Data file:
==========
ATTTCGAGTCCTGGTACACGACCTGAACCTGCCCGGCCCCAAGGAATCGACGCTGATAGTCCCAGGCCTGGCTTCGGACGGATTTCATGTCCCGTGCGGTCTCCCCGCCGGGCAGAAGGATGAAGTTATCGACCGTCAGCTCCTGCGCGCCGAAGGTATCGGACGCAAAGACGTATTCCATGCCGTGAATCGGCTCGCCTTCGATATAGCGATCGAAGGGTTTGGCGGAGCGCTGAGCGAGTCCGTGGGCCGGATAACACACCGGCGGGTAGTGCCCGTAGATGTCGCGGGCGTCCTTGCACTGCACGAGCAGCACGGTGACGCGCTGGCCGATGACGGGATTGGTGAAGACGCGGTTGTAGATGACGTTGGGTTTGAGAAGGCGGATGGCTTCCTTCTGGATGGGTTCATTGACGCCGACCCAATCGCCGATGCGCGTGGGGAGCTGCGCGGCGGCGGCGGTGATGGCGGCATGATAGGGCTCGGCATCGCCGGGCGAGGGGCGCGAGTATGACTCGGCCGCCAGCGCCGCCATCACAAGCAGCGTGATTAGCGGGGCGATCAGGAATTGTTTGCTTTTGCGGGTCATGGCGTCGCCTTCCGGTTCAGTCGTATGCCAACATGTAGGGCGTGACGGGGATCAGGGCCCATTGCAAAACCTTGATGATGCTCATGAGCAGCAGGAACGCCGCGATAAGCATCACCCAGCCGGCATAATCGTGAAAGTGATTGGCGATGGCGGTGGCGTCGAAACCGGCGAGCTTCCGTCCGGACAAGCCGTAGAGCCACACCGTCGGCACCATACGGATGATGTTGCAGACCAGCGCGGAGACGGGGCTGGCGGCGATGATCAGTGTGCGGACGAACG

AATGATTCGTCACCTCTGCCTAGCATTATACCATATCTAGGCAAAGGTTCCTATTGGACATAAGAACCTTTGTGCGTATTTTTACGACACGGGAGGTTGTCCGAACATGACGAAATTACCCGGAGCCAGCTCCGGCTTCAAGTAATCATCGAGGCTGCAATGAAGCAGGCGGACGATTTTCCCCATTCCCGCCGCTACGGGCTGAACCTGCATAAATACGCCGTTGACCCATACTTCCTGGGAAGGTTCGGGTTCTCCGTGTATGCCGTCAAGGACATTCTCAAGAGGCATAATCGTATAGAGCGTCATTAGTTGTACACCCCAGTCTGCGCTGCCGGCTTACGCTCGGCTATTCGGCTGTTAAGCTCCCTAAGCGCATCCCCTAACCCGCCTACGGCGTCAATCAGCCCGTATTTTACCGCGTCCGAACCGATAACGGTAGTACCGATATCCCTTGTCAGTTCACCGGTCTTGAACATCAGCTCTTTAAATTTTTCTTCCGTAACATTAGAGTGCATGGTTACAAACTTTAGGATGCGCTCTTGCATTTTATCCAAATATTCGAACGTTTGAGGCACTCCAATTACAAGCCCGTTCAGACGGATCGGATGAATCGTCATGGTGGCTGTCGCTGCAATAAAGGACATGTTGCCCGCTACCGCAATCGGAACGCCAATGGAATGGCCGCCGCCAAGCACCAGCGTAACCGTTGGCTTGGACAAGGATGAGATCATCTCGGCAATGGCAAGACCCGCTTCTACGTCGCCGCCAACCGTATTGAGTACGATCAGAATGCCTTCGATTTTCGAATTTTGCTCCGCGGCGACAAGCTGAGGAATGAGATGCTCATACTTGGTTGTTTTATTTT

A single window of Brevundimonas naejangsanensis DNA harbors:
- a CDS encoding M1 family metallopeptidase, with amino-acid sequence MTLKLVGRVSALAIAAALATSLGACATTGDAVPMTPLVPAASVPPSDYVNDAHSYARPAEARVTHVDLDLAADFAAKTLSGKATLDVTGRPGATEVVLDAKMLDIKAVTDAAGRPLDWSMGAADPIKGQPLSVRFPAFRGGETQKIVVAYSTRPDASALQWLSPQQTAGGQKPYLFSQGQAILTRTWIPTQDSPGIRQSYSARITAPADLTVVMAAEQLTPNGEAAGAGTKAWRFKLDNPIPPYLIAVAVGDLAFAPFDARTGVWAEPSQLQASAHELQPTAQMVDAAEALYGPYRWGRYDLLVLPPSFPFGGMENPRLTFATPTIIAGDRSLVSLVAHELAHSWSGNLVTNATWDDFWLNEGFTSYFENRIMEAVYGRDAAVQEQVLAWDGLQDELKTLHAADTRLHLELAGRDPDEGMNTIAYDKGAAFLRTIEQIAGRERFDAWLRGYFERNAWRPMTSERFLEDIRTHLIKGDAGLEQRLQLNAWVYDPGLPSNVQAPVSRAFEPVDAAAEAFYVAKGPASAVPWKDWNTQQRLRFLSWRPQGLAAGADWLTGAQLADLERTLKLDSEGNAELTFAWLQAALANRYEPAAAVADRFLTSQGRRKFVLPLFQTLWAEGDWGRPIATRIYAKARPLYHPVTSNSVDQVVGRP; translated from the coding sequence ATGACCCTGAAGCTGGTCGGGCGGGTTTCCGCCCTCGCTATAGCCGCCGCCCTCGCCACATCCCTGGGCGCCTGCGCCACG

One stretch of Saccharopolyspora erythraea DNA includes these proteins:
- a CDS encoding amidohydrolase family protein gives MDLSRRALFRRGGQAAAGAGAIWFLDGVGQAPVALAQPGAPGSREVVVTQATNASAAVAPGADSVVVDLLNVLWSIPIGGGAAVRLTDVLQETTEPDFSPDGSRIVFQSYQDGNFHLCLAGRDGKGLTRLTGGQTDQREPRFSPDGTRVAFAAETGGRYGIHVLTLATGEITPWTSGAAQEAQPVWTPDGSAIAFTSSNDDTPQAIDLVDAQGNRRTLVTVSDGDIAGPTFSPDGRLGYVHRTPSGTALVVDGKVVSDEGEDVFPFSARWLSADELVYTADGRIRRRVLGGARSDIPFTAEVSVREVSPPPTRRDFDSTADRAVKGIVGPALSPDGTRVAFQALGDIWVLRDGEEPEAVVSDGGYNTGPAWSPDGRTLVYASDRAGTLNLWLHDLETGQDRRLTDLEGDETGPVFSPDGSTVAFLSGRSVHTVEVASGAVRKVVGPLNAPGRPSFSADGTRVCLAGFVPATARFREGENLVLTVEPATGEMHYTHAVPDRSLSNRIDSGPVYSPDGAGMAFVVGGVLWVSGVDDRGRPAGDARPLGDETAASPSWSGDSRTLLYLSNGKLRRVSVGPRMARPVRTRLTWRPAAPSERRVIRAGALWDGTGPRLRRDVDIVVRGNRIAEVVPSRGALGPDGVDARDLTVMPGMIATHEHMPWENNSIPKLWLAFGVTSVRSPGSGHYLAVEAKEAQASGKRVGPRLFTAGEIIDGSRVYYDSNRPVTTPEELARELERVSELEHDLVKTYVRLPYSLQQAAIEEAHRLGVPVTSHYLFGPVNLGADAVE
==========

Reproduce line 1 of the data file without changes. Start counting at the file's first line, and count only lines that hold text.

ATTTCGAGTCCTGGTACACGACCTGAACCTGCCCGGCCCCAAGGAATCGACGCTGATAGTCCCAGGCCTGGCTTCGGACGGATTTCATGTCCCGTGCGGTCTCCCCGCCGGGCAGAAGGATGAAGTTATCGACCGTCAGCTCCTGCGCGCCGAAGGTATCGGACGCAAAGACGTATTCCATGCCGTGAATCGGCTCGCCTTCGATATAGCGATCGAAGGGTTTGGCGGAGCGCTGAGCGAGTCCGTGGGCCGGATAACACACCGGCGGGTAGTGCCCGTAGATGTCGCGGGCGTCCTTGCACTGCACGAGCAGCACGGTGACGCGCTGGCCGATGACGGGATTGGTGAAGACGCGGTTGTAGATGACGTTGGGTTTGAGAAGGCGGATGGCTTCCTTCTGGATGGGTTCATTGACGCCGACCCAATCGCCGATGCGCGTGGGGAGCTGCGCGGCGGCGGCGGTGATGGCGGCATGATAGGGCTCGGCATCGCCGGGCGAGGGGCGCGAGTATGACTCGGCCGCCAGCGCCGCCATCACAAGCAGCGTGATTAGCGGGGCGATCAGGAATTGTTTGCTTTTGCGGGTCATGGCGTCGCCTTCCGGTTCAGTCGTATGCCAACATGTAGGGCGTGACGGGGATCAGGGCCCATTGCAAAACCTTGATGATGCTCATGAGCAGCAGGAACGCCGCGATAAGCATCACCCAGCCGGCATAATCGTGAAAGTGATTGGCGATGGCGGTGGCGTCGAAACCGGCGAGCTTCCGTCCGGACAAGCCGTAGAGCCACACCGTCGGCACCATACGGATGATGTTGCAGACCAGCGCGGAGACGGGGCTGGCGGCGATGATCAGTGTGCGGACGAACG